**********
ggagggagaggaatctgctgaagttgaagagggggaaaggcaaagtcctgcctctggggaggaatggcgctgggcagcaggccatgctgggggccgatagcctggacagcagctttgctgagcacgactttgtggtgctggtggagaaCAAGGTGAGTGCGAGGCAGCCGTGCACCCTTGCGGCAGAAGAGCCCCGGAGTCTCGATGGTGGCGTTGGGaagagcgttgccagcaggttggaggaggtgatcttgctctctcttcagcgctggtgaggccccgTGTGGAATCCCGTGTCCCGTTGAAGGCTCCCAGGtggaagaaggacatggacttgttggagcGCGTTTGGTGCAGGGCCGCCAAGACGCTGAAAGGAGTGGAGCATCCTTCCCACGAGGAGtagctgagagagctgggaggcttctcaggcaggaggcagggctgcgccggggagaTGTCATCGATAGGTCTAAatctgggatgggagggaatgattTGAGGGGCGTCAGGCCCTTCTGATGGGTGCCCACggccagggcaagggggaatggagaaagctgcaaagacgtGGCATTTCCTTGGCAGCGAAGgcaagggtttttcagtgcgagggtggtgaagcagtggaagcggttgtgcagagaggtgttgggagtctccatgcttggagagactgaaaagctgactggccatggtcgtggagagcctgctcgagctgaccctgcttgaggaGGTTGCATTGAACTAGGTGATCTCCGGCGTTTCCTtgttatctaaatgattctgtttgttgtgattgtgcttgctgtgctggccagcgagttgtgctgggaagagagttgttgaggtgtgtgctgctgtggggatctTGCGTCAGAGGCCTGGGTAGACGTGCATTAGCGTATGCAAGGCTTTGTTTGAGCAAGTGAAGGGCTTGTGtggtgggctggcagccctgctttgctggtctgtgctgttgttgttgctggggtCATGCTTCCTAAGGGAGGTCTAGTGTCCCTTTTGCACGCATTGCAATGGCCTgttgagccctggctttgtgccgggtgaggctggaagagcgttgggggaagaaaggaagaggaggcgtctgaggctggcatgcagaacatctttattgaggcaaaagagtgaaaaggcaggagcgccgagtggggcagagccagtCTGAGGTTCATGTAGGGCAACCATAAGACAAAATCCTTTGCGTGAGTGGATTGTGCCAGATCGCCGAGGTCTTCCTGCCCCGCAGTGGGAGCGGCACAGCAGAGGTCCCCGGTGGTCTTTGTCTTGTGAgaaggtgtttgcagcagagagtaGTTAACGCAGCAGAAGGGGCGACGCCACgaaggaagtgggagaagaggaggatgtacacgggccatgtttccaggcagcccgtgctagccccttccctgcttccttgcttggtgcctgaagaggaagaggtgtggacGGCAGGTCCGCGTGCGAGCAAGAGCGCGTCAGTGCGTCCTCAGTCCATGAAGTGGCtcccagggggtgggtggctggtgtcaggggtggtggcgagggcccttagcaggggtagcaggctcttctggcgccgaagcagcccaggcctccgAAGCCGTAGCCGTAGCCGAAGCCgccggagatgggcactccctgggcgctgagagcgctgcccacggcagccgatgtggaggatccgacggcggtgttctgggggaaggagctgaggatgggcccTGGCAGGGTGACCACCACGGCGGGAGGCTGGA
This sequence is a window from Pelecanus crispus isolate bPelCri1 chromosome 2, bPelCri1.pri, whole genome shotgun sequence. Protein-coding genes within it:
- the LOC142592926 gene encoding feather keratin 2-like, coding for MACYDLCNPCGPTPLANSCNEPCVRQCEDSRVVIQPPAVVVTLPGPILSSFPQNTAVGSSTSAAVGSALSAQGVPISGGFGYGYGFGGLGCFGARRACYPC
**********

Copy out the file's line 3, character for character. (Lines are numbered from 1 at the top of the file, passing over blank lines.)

- the LOC142592926 gene encoding feather keratin 2-like, coding for MACYDLCNPCGPTPLANSCNEPCVRQCEDSRVVIQPPAVVVTLPGPILSSFPQNTAVGSSTSAAVGSALSAQGVPISGGFGYGYGFGGLGCFGARRACYPC